Irish universities pushed hard for an exemption to new government legislation that will see students granted more tenancy rights and rent caps introduced for purpose-built student accommodation, the Irish Times reported today.
Jim Miley, the head of the Irish Universities Association (IUA), wrote to the government claiming that the legislation would cost universities, as well as complicating the process of handling cases of alleged sexual assault in campus accommodation.
The new legislation – the Residential Tenancies (Amendment) Act 2019 – will force purpose-built student accommodation to comply with new regulations, meaning the current system of licensing agreements would be replaced by traditional lease agreements and rent increases for students would be capped at four per cent per year.
This is far less than the large increases many students have had to face in recent years in privately owned and college-run accommodation.
In addition, student accommodation providers will be brought under the remit of the Residential Tenancies Board, meaning students can appeal to the board in cases of disputes.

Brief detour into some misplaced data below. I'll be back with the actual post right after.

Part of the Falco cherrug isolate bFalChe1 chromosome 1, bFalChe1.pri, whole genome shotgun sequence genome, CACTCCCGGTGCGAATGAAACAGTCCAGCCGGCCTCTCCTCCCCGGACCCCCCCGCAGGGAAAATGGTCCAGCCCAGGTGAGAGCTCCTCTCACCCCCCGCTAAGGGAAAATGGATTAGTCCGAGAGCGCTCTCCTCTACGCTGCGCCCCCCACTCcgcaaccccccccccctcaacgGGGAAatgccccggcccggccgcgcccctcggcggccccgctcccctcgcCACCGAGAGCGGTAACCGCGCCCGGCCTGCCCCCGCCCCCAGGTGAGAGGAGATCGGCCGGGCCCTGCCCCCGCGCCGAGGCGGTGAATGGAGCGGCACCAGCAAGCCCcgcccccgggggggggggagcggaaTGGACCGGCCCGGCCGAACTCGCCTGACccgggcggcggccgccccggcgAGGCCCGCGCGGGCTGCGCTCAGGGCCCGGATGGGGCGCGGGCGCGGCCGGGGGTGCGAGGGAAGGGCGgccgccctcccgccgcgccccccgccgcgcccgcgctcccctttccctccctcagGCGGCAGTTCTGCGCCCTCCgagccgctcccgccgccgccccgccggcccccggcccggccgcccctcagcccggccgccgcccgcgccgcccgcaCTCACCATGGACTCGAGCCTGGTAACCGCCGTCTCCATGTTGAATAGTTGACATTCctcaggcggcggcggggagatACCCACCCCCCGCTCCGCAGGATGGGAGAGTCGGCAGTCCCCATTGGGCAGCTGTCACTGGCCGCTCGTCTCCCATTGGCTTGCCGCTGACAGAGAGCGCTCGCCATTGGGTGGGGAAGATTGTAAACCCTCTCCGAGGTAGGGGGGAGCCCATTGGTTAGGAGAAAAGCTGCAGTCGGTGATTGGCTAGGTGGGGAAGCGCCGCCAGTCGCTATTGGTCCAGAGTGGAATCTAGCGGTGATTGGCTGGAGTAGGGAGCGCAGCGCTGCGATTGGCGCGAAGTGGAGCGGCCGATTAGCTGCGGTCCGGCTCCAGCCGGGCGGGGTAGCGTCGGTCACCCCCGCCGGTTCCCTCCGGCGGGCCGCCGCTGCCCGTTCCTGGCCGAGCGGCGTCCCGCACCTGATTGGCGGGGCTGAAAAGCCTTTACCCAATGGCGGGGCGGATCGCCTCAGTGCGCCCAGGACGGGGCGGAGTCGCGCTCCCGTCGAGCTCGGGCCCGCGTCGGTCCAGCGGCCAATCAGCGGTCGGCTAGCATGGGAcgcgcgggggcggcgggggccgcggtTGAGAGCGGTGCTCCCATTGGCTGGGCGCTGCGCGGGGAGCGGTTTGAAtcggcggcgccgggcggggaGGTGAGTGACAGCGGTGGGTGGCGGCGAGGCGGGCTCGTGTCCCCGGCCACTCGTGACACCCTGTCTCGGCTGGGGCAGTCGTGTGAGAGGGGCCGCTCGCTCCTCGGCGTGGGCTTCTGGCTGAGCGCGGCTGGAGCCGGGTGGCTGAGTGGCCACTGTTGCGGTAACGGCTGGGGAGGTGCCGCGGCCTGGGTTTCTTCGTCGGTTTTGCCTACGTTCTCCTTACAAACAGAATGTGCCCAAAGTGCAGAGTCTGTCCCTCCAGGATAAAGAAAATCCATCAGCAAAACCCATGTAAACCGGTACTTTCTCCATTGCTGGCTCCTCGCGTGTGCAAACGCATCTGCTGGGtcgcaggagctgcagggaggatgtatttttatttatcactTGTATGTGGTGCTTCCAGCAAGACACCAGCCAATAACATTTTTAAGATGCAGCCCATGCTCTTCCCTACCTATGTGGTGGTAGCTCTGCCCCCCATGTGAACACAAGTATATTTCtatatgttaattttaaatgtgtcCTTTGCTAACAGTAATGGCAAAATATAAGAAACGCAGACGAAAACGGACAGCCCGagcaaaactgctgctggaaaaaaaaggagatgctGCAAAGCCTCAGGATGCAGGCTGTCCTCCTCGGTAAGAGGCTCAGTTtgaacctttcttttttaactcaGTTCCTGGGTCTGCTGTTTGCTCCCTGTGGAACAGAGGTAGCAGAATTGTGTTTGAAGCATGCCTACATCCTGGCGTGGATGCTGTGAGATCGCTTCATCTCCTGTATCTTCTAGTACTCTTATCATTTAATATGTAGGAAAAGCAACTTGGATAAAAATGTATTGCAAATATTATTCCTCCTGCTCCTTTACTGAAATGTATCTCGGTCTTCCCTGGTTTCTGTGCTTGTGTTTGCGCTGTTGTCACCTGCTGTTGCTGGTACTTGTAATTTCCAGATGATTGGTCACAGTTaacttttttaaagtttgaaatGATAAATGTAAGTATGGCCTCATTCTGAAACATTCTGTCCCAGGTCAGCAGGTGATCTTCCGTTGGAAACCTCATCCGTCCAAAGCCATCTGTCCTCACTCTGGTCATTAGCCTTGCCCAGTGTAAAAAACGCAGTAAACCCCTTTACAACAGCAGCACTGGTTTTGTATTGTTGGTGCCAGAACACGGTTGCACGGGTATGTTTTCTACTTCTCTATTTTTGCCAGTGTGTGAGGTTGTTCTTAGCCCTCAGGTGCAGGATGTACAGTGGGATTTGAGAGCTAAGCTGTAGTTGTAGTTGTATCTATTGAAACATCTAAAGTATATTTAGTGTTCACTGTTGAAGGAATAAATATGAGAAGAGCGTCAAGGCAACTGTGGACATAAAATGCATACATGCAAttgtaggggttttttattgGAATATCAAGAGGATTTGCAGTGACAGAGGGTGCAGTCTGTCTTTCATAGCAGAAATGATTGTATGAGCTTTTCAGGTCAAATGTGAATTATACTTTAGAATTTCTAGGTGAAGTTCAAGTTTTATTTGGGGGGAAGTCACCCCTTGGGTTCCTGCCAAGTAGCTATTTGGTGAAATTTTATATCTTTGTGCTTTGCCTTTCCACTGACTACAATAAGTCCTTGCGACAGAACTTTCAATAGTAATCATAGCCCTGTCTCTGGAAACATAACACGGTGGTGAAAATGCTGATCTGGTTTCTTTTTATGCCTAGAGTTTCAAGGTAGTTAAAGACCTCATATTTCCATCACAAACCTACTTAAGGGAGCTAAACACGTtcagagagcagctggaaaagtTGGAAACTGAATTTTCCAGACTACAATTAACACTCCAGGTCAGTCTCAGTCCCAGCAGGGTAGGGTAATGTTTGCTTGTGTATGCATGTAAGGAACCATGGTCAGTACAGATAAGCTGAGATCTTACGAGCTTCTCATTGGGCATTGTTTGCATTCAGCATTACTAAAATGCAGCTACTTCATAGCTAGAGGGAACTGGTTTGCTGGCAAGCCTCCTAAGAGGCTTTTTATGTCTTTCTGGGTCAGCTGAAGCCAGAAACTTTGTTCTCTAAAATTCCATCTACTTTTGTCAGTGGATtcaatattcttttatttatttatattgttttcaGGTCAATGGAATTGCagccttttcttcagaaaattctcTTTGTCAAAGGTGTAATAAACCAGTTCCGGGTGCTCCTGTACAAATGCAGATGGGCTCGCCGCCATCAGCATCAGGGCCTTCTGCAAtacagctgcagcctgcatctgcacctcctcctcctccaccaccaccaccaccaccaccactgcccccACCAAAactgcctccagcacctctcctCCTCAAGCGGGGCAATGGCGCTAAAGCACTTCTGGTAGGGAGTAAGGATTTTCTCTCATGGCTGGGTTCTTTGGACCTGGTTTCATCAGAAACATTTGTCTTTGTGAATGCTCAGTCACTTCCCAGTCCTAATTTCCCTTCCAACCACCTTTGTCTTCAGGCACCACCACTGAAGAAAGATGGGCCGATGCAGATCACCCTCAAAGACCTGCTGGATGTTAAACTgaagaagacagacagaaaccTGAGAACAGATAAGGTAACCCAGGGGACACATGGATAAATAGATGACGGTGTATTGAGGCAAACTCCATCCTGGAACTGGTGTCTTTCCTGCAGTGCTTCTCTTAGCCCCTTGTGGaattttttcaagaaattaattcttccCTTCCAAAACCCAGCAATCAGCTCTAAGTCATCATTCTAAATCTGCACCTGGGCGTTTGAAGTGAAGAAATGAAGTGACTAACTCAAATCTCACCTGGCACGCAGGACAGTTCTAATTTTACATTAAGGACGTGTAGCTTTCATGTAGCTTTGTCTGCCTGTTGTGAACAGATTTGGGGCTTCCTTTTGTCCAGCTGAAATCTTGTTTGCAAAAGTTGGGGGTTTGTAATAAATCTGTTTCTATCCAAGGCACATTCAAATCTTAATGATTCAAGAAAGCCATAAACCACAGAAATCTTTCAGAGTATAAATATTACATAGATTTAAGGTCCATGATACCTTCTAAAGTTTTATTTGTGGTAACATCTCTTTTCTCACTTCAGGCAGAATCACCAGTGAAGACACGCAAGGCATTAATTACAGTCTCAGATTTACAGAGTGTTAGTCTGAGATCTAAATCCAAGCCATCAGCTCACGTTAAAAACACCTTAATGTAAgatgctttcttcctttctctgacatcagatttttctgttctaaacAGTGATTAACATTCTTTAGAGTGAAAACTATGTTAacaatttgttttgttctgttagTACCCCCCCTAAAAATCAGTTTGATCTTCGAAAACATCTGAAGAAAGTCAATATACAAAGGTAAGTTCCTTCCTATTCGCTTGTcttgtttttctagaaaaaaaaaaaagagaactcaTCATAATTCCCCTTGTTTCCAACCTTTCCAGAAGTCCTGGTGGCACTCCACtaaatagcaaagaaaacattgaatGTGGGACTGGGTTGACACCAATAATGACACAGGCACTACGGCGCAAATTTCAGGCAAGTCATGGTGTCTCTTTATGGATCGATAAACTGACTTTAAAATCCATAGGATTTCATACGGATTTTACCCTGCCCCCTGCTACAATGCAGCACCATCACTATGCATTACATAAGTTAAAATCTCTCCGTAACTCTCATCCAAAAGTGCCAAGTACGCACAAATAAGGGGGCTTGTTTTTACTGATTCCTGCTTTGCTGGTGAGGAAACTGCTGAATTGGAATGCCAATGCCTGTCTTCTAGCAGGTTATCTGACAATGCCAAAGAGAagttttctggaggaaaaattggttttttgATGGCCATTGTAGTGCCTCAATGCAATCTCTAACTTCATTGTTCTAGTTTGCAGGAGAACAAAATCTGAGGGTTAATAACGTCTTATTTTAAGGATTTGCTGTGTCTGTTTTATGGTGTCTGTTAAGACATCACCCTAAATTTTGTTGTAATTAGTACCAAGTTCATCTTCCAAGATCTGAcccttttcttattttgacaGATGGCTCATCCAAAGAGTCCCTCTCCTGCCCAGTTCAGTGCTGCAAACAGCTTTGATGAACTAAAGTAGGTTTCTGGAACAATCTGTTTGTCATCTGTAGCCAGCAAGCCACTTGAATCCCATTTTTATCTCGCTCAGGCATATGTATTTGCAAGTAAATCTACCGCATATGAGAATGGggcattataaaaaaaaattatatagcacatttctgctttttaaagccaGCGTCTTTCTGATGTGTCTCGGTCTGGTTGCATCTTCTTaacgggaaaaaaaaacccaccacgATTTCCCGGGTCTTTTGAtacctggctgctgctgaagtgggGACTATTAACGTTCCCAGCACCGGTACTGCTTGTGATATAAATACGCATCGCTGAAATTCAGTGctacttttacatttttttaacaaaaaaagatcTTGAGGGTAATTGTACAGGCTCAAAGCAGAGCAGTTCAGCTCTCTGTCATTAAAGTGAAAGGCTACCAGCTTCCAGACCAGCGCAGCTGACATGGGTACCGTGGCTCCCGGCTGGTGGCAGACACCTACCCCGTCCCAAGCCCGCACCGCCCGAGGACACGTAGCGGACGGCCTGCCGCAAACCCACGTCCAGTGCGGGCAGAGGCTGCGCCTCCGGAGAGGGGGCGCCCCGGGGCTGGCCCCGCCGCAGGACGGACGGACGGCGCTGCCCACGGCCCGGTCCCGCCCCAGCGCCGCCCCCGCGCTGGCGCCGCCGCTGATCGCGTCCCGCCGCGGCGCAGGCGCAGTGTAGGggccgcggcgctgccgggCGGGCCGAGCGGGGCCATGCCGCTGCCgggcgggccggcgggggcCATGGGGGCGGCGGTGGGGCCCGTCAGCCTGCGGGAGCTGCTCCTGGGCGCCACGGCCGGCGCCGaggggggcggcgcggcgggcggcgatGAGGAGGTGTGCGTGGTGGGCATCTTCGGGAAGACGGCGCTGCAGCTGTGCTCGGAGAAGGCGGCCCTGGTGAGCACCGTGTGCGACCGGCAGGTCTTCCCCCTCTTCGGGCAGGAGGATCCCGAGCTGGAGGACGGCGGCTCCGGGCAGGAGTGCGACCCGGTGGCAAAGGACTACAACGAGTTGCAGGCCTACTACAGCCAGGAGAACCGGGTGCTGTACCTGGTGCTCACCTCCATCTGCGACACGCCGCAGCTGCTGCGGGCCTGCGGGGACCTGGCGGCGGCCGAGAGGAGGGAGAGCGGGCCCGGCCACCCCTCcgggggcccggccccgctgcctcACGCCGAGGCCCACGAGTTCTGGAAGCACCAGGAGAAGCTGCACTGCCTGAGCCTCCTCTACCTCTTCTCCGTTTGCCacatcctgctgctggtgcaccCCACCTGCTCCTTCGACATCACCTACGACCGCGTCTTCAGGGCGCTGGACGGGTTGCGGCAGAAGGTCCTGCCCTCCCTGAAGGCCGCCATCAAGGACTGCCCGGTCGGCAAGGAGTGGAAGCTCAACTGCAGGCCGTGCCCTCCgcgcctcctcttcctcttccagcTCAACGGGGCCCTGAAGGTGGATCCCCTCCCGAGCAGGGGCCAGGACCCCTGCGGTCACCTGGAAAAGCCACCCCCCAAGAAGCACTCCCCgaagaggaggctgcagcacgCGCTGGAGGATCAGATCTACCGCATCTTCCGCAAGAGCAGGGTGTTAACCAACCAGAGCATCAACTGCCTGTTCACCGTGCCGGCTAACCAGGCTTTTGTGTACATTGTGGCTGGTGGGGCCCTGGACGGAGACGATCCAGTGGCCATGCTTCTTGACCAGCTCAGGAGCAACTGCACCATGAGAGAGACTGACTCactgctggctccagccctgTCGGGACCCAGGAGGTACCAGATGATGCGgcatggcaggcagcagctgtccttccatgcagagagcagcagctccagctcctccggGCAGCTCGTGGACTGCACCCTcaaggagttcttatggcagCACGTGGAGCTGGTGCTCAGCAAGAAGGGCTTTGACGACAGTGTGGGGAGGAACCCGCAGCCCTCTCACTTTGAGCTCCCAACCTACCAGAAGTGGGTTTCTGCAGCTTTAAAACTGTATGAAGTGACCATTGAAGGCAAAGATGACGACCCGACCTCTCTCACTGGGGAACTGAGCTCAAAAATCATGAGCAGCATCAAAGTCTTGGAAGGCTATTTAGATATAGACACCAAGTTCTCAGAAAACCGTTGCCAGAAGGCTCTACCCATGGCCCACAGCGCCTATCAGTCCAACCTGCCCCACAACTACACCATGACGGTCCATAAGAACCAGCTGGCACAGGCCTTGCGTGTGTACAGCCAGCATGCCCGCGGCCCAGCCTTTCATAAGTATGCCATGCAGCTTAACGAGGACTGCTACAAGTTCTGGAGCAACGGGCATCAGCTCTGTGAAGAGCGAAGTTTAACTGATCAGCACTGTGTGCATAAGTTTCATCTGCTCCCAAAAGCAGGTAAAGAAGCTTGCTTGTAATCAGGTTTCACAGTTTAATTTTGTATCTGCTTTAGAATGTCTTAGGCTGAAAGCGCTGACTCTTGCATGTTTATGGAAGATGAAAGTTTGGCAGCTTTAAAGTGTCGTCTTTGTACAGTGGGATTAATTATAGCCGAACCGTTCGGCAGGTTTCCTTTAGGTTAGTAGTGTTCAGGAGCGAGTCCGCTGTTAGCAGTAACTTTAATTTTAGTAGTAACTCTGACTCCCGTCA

But Miley, writing last March to Minister for Housing Eoghan Murphy, said the cost of registering students with the Residential Tenancies Board would cause a “significant administrative overhead and cost which will ultimately have to be borne by students in the form of increased rents”.
He also said allowing students to appeal to the board could cause a safety issue in cases of alleged sexual assaults. The new regulations would mean universities could no longer “relocate the students involved to different accommodation blocks” pending statutory investigations.
Under the new legislation, Miley added, students will be able to appeal to the board in cases like these, “potentially putting others including those in residences at risk”.
The IUA also complained that the legislation will impede universities’ efforts to rent out rooms in the summer, robbing them of income and potentially leading “to higher rents for students during the semester”.
The Irish Times reported that a spokesperson for the Department of Education said that exempting college-run accommodation would mean only students in privately built accommodation would benefit from the legislation.
According to the spokesperson, Minister for Higher Education Mary Mitchell O’Connor “was insistent that all students must benefit equally from the new legislative measures”.